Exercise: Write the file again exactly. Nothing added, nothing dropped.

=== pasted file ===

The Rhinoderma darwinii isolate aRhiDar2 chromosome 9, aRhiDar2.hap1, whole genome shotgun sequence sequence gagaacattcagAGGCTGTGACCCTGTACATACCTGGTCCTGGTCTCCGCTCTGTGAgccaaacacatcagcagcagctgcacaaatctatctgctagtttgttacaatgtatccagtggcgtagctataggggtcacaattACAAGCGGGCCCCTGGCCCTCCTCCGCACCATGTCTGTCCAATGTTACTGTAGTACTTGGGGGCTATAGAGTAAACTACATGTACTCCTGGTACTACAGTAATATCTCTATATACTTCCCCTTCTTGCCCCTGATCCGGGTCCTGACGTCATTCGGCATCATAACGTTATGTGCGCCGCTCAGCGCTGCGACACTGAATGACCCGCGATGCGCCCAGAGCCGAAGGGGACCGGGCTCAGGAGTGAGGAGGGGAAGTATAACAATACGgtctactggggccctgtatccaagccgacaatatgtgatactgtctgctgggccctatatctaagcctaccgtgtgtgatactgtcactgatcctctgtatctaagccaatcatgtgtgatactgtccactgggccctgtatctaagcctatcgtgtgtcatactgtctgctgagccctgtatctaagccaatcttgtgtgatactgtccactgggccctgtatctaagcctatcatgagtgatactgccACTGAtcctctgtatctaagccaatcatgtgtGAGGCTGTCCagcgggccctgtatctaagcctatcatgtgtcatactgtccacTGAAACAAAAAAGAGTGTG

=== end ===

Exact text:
The Rhinoderma darwinii isolate aRhiDar2 chromosome 9, aRhiDar2.hap1, whole genome shotgun sequence sequence gagaacattcagAGGCTGTGACCCTGTACATACCTGGTCCTGGTCTCCGCTCTGTGAgccaaacacatcagcagcagctgcacaaatctatctgctagtttgttacaatgtatccagtggcgtagctataggggtcacaattACAAGCGGGCCCCTGGCCCTCCTCCGCACCATGTCTGTCCAATGTTACTGTAGTACTTGGGGGCTATAGAGTAAACTACATGTACTCCTGGTACTACAGTAATATCTCTATATACTTCCCCTTCTTGCCCCTGATCCGGGTCCTGACGTCATTCGGCATCATAACGTTATGTGCGCCGCTCAGCGCTGCGACACTGAATGACCCGCGATGCGCCCAGAGCCGAAGGGGACCGGGCTCAGGAGTGAGGAGGGGAAGTATAACAATACGgtctactggggccctgtatccaagccgacaatatgtgatactgtctgctgggccctatatctaagcctaccgtgtgtgatactgtcactgatcctctgtatctaagccaatcatgtgtgatactgtccactgggccctgtatctaagcctatcgtgtgtcatactgtctgctgagccctgtatctaagccaatcttgtgtgatactgtccactgggccctgtatctaagcctatcatgagtgatactgccACTGAtcctctgtatctaagccaatcatgtgtGAGGCTGTCCagcgggccctgtatctaagcctatcatgtgtcatactgtccacTGAAACAAAAAAGAGTGTG